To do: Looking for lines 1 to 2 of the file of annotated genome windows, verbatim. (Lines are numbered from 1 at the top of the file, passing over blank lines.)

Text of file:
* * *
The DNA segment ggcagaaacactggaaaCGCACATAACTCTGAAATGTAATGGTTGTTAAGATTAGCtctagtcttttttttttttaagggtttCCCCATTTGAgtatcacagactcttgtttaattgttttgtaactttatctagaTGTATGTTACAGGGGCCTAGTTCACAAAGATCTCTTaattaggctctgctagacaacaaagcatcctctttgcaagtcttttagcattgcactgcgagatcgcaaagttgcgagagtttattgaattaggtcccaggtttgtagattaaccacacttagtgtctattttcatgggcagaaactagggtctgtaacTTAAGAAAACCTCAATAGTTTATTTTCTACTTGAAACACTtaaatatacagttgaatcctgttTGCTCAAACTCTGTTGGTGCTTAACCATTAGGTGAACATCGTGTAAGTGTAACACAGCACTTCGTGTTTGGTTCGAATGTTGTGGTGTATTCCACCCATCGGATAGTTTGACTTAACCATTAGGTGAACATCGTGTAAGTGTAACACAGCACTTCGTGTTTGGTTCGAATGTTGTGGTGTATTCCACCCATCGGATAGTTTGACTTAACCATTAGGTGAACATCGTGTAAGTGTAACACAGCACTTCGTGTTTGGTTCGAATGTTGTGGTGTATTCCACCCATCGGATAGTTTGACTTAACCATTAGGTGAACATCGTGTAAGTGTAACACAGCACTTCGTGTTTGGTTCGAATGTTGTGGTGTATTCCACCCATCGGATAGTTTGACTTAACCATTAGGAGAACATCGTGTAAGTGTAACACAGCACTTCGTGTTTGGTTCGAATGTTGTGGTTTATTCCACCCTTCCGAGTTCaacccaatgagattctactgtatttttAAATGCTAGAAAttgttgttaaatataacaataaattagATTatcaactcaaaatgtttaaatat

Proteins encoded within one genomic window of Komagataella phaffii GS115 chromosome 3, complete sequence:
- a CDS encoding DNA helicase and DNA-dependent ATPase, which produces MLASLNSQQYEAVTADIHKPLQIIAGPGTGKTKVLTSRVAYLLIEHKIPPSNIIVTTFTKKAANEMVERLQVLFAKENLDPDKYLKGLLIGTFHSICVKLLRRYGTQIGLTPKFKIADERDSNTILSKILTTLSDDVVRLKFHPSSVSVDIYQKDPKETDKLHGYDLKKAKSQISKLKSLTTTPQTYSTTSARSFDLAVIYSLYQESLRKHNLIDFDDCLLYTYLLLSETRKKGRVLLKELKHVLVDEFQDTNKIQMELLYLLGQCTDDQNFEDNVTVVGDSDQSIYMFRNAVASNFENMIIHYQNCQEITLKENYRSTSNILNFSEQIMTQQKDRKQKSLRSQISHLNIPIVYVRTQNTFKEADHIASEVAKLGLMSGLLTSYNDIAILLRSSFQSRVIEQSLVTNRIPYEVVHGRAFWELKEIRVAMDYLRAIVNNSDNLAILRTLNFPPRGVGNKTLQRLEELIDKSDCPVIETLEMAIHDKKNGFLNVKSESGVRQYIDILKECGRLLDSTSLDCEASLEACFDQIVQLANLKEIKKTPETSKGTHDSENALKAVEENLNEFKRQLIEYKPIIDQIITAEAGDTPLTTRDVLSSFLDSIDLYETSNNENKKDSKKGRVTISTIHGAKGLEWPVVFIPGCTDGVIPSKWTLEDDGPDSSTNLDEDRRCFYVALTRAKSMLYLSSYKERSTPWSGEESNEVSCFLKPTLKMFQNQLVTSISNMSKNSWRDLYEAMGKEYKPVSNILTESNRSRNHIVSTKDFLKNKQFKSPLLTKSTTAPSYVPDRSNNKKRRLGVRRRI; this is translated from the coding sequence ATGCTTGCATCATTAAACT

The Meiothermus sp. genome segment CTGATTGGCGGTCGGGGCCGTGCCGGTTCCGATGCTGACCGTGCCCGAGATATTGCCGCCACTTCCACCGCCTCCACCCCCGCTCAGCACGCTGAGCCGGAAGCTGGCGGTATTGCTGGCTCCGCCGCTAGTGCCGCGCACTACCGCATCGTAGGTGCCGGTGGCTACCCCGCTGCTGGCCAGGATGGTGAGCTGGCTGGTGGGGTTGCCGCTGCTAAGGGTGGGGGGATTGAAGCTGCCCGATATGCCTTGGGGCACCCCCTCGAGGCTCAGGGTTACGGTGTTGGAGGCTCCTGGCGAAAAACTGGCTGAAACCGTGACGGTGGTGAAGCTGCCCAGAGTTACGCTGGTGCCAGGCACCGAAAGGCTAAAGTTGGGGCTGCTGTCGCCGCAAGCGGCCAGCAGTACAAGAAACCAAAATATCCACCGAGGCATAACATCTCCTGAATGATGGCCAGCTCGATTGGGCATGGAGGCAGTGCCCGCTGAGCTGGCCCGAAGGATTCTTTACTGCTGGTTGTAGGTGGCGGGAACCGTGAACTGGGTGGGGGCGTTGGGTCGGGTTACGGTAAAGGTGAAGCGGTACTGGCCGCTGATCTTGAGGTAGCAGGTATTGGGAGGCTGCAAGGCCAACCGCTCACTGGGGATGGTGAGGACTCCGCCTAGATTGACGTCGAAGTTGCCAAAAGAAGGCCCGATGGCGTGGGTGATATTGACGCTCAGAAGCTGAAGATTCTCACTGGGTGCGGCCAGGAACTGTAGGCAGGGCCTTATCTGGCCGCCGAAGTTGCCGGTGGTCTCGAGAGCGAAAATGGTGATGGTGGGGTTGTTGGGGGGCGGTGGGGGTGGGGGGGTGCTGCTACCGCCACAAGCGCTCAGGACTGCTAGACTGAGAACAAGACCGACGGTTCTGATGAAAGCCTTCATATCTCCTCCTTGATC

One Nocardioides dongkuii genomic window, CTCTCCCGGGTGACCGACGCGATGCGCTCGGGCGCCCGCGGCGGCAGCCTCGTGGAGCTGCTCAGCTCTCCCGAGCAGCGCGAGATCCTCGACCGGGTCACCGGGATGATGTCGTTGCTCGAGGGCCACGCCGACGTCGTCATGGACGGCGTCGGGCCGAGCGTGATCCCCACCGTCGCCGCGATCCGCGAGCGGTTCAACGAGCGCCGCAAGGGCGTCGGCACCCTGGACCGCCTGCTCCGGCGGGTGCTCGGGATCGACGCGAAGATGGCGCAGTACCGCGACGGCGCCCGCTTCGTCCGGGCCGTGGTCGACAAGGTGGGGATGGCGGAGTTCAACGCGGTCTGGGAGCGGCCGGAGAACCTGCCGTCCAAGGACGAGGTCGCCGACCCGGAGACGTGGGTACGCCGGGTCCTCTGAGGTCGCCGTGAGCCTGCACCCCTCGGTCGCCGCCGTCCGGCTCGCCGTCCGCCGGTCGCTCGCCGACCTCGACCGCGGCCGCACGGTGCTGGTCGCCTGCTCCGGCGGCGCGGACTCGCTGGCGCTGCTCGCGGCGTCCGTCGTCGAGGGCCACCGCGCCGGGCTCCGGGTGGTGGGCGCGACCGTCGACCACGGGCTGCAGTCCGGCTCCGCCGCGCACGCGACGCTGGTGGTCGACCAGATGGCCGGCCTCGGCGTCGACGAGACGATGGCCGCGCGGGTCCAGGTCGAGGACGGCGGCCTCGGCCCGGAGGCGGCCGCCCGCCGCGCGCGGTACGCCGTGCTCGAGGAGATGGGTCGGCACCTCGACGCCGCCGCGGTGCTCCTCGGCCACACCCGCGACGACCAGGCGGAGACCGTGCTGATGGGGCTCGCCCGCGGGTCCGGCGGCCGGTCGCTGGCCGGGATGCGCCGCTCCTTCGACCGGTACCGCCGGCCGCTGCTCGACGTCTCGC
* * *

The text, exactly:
The DNA segment ggcagaaacactggaaaCGCACATAACTCTGAAATGTAATGGTTGTTAAGATTAGCtctagtcttttttttttttaagggtttCCCCATTTGAgtatcacagactcttgtttaattgttttgtaactttatctagaTGTATGTTACAGGGGCCTAGTTCACAAAGATCTCTTaattaggctctgctagacaacaaagcatcctctttgcaagtcttttagcattgcactgcgagatcgcaaagttgcgagagtttattgaattaggtcccaggtttgtagattaaccacacttagtgtctattttcatgggcagaaactagggtctgtaacTTAAGAAAACCTCAATAGTTTATTTTCTACTTGAAACACTtaaatatacagttgaatcctgttTGCTCAAACTCTGTTGGTGCTTAACCATTAGGTGAACATCGTGTAAGTGTAACACAGCACTTCGTGTTTGGTTCGAATGTTGTGGTGTATTCCACCCATCGGATAGTTTGACTTAACCATTAGGTGAACATCGTGTAAGTGTAACACAGCACTTCGTGTTTGGTTCGAATGTTGTGGTGTATTCCACCCATCGGATAGTTTGACTTAACCATTAGGTGAACATCGTGTAAGTGTAACACAGCACTTCGTGTTTGGTTCGAATGTTGTGGTGTATTCCACCCATCGGATAGTTTGACTTAACCATTAGGTGAACATCGTGTAAGTGTAACACAGCACTTCGTGTTTGGTTCGAATGTTGTGGTGTATTCCACCCATCGGATAGTTTGACTTAACCATTAGGAGAACATCGTGTAAGTGTAACACAGCACTTCGTGTTTGGTTCGAATGTTGTGGTTTATTCCACCCTTCCGAGTTCaacccaatgagattctactgtatttttAAATGCTAGAAAttgttgttaaatataacaataaattagATTatcaactcaaaatgtttaaatat

Proteins encoded within one genomic window of Komagataella phaffii GS115 chromosome 3, complete sequence: